Make yourself clear: that the content is yours and that it should be removed immediately. No need for explanations, qualifiers or compromises. Personally, I would not even accept an attribution at that point.

When I called out my Bad Guy on Twitter, he did a brief mea culpa and added a “P.S.” in some obscure place on the page linking back to my site.

Too little too late, if you ask me.

If you come across your content on a site that looks super legitimate and you’re feeling generous and giving the person the benefit of the doubt, you can play Good Cop and explain why plagiarism is bad and be specific about the proper way to give attribution.

A legitimate business may be freaked out enough that you noticed and will do something about it.

Either way, the result should be removal of the content, or attribution to your satisfaction.

If not?

Get Google On The Case

Google does not like duplicate content. Google does, in fact, only show one of any given page at a time. You could, theoretically, publish as many of the same exact page (or even nearly the same page) as many times as you want. And only one will ever show up in search results.

This isn’t a bad thing if it’s your content showing up, but how about when your content shows up on someone else’s site, giving them the authority boost, bringing them the ad revenue, possibly even converting their customers? And your content is nowhere to be found?

That’s when it’s time to take the problem right to Google. You can let Google know that you’ve uncovered some BS and ask them to remove the offending content from their search index.

This can be a bit confusing if you’ve never done it because the options are not entirely clear, but first you want to let Google know that your issue pertains to web search and then you want to choose the menu option that says, “I have a legal issue that is not mentioned above.”

At that point you can choose “copyright violation” and go ahead and follow the rest of the instructions.

If you have claim to that copyright by way of the original publication date, and the offending content is clearly a copy, Google will take action and BAM that offending page will be laser-zapped out of the search results like magic.

Bing has a similar takedown request form so if you notice the same nonsense happening there you can really smite some Bad Guys.

Keep in mind that this doesn’t mean the content is removed from the offending site, but it is gone from the search results, which means nobody is going to find it instead of yours. Since most of these sites aren’t really business sites anyway, that’s a good enough result for me. Out of sight out of mind.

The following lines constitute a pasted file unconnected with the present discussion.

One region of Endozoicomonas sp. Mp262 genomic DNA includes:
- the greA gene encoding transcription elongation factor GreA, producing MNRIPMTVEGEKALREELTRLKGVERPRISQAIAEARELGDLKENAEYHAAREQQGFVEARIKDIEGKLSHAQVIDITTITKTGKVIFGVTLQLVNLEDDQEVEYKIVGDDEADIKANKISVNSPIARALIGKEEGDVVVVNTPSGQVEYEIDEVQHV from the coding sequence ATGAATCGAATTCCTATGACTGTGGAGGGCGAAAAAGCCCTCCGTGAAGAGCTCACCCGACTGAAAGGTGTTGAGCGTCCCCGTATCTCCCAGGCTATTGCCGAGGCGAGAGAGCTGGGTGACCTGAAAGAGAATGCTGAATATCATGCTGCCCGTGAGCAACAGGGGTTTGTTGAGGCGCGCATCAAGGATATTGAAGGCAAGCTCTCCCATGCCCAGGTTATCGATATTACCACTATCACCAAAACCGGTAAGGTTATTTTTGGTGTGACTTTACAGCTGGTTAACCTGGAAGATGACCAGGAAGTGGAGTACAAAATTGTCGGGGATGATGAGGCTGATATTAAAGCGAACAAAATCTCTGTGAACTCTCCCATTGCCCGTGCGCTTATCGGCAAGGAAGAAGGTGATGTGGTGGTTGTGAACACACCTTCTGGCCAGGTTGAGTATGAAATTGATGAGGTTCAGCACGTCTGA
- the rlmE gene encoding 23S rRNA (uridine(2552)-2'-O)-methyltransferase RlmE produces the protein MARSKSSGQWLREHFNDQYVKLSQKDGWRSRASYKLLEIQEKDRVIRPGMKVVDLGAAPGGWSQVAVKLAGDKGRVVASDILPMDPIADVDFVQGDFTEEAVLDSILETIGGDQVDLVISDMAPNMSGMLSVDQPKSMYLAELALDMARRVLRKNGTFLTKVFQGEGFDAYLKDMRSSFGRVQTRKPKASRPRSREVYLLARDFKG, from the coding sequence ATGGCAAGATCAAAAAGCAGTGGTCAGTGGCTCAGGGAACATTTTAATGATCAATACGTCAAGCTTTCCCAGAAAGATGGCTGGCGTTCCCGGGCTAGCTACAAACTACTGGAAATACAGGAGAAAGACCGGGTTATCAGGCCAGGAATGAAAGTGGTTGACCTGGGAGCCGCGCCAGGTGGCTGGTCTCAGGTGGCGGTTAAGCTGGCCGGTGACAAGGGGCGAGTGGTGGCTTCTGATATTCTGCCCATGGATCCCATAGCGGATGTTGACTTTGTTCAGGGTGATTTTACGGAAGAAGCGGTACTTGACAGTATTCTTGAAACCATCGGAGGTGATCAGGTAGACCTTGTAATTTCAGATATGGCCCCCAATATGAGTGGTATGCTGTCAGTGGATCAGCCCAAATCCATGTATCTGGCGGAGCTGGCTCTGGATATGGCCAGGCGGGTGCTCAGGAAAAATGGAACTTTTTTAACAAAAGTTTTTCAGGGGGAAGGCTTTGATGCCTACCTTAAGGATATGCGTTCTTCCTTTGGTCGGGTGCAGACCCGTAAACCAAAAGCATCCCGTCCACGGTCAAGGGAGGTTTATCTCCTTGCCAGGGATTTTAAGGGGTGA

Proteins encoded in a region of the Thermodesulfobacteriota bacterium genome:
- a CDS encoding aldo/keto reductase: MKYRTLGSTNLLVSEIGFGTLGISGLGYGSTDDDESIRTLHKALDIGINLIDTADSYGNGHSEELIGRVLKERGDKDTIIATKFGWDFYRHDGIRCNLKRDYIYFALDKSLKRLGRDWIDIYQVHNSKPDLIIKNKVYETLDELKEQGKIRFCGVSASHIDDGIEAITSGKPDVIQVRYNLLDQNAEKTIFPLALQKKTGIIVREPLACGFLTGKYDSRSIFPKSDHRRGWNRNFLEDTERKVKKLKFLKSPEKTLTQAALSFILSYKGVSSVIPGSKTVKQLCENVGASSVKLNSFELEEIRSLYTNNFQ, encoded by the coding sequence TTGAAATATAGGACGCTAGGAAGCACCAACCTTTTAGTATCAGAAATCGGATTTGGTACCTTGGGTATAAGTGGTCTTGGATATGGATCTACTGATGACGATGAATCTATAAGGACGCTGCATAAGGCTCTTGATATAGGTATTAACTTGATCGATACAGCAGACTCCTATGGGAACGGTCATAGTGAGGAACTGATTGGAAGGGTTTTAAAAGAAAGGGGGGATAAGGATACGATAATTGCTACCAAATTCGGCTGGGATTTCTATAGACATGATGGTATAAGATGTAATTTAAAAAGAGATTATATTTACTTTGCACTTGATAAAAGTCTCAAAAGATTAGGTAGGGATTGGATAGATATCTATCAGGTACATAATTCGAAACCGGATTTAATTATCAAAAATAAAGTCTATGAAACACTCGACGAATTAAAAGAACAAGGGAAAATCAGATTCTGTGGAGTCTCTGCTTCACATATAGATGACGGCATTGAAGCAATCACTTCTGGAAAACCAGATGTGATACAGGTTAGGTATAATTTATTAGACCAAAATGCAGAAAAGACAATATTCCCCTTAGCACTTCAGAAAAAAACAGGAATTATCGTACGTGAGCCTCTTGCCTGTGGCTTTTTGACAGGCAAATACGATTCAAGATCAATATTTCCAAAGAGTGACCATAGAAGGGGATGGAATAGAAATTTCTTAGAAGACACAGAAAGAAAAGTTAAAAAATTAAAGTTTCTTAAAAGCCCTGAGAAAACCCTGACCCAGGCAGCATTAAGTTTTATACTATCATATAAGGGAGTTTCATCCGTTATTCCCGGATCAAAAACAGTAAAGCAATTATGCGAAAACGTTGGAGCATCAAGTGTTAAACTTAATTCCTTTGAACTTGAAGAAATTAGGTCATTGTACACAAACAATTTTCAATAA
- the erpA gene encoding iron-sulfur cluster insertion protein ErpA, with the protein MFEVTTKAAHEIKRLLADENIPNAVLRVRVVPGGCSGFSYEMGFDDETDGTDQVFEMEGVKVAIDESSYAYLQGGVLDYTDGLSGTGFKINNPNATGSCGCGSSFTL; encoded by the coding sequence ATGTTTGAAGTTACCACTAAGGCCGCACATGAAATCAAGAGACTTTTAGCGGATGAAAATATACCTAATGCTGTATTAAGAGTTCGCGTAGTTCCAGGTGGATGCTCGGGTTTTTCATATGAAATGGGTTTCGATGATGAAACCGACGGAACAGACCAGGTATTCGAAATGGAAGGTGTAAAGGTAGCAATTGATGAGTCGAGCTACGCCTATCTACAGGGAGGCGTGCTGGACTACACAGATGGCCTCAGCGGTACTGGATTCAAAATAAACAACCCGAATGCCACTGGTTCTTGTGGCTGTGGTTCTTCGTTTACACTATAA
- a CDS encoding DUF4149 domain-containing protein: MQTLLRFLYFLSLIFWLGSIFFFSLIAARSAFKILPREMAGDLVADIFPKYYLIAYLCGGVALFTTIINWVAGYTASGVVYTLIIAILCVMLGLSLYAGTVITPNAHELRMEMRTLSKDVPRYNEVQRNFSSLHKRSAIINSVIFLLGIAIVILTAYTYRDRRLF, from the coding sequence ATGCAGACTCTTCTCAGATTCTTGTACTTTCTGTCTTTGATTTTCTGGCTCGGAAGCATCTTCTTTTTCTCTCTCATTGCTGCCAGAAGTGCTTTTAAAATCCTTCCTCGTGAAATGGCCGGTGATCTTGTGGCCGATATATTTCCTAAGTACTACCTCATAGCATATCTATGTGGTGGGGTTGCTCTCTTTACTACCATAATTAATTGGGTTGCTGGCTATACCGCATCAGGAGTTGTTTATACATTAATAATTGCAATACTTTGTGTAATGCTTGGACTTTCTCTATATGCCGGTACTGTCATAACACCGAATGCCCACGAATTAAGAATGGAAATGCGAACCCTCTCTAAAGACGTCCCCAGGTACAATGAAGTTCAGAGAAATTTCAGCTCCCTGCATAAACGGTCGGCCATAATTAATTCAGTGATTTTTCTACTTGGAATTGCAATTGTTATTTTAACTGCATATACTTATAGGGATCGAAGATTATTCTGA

And if this happens enough to the same site, you can bet your booties that Google is going to de-index that entire site completely. Win for the Good Guys.

There’s nothing you can do about people stealing.

But you CAN do something about your stuff showing up online under other people’s names and for other people’s profit.

It stinks that you know it’s going to happen to you (and it will). But look at it this way and cheer up: someone out there thinks you’re so awesome that they copied your impressive words to help them propel their tiny business forward.

Then once you’re done feeling cheered up, go ahead and smite.

Join the discussion 8 Comments

  • Very good post Carol!

  • Sadly I’ve had to engage in “removal” tactics on far too many occasions. As long as we all keep shouting it down as a SO NOT SOCIAL practice, we’ll keep it top of mind and maybe stem some of the tides of copy/paste stealing.

  • Holy Cow Carol Lynn!

    I just pressed the link you have given and seen 4 copy-cats. As I checked it out, Google had removed two that were verbatim thank goodness. The two others I will track down and follow the steps you have given to notify Google.
    I never gave this a single thought until now. Thank you for sharing your experience and for the solution of this problem. Now that my feathers are up, going over to research more about these 2 other people.


    • Well, I’m not happy that you found copies of your writing but I am super happy that you are doing something about it! If more people were on top of this then I bet there would be a lot less of it. Or at least a lot fewer people making money off our hard work! I like the online tool because it’s quick and easy but you can always do a Google search for free. If you’re sitting around with nothing to do, just Google a phrase from one of your popular posts and go from there. Glad this helped!

  • Kimberly says:

    Great post! It drives me crazy when content theft victims shrug their shoulders and figure they are just being complimented by the thief. Victims don’t always realize that thieves can outrank them for their own content.

    A couple more tips: 1. To have your content removed immediately, file a DMCA takedown complaint with the infringer’s host. This will often result in removal of your stolen content within an hour or two (but not always). Repeat infringers can lose their websites. 2. To find stolen images, drag your image into and check the results.

    • Stolen images is a big deal, too, and I bet a lot more common because people figure it’s ok to find an image and use it. Sometimes they even use the link to the image on your site and embed it onto theirs so you end up with all the bandwidth load. Definitely something to stay on top of, great tip!